Sunday, November 26, 2006

Lynd Ward's Woodcut Novel


Lynd Ward's first woodcut novel, "God's Man", was published in 1929






It tells the story of a youn artist who goes to the big city in search of fame and fortune. He meets a dark man in a tavern, who gives him a magic brush. This brush was owned by all the greatest artists in history, and it was this brush which painted all their masterpieces. The boy signs a contract and soon he is a sensational success as an artist.

But he soon finds that the city is corrupt, everything is all about money - He sees the city's ugly underside -

He flees the city for a more natural life closer to nature

He starts a new life, creating art for his new family -

One day the dark man shows up - Well you can guess what happens next - Beware of the magic brush! (or the magic pencil, stylus or whatever!)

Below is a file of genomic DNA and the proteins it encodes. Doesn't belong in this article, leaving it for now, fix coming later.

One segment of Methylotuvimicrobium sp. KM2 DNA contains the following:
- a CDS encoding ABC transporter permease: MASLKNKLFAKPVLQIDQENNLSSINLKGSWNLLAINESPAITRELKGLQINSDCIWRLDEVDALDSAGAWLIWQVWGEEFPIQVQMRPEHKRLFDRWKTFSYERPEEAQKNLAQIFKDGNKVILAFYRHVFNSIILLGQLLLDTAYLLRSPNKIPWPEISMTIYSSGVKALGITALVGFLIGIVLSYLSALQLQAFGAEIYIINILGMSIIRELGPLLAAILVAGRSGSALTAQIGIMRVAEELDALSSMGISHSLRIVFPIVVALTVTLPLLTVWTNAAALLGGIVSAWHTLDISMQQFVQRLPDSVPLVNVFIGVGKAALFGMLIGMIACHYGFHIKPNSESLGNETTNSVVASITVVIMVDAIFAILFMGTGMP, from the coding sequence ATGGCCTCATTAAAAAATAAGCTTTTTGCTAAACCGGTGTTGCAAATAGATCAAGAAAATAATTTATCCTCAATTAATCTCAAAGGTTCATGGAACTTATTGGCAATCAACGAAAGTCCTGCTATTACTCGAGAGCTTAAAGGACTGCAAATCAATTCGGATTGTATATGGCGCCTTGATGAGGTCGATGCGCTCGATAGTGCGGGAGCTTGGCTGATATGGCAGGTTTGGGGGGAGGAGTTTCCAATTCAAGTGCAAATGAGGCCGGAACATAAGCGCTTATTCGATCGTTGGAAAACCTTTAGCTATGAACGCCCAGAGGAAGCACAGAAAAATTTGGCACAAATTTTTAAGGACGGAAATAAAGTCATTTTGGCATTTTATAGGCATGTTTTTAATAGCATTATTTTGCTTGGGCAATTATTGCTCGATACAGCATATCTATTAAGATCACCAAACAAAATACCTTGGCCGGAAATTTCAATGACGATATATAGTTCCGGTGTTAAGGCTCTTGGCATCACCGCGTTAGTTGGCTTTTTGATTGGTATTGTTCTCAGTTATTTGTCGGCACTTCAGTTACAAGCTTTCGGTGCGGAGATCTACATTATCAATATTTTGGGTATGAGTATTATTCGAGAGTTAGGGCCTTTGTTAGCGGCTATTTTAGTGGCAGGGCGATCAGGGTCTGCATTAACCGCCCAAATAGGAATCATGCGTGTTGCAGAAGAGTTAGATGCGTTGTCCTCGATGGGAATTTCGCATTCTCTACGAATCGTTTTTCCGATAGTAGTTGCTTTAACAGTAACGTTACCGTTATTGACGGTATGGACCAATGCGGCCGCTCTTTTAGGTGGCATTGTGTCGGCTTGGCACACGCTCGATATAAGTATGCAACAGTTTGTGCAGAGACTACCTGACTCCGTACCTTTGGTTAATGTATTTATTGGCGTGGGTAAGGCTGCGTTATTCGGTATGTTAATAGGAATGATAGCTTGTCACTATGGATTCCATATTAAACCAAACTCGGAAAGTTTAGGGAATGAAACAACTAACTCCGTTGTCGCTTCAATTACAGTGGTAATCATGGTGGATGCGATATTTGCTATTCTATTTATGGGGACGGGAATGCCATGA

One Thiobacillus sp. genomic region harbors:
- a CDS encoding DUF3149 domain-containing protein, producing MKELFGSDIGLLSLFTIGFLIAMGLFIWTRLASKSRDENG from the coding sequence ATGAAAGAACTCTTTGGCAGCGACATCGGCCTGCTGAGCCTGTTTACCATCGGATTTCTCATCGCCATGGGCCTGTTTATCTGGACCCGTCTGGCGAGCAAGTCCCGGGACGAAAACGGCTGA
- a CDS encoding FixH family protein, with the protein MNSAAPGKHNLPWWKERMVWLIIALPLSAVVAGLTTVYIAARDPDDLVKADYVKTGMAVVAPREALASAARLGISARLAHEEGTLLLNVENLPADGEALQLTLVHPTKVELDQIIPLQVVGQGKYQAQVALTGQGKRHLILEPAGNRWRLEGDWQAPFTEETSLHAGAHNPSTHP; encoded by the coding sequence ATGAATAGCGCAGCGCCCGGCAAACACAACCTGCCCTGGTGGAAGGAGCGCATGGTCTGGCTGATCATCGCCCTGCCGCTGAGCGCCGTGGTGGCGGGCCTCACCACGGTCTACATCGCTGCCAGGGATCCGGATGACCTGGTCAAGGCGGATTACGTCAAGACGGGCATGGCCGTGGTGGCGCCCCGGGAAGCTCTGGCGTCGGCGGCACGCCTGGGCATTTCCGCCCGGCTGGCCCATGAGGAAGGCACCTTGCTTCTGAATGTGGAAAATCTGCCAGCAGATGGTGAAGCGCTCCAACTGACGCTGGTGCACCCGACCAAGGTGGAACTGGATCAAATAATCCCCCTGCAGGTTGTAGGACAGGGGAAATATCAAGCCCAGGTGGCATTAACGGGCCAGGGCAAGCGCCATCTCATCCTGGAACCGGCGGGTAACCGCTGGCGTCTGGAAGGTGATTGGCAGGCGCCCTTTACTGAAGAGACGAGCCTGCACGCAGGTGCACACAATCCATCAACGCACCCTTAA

The plot may be predictible and the characters one dimensional but Ward's graphics are incredibly powerful. He had studied in Germany in the '20s and was influenced by the Expressionist artists of the day. Franz Masereel had made several woodcut novels in Germany, and Ward was the first to do it in the US. The book was very popular, going through several printings - even inspiring Milt Gross' "He Done Her Wrong" (The Great American Novel and not a word in it - no music, too) Ward went on to make 4 more woodcut novels through the '30s. His plots got a little more sophisticated, with a "social conscience" typical of much depression-era art. Later, he illustrated novels and children's books. God's Man & his second, Madman's Drum, are available from Dover Press.

2 comments:

david said...

interesting

Gravel Road said...

You should check out more of Lynd Ward's work like his version of Frankenstein. Thank you for trying to bring something different and far more exciting to this blog crap
scene that is becoming more and more boring every time I bother to
have a look. Have you taken a look
at the artwork of Mervyn Peake??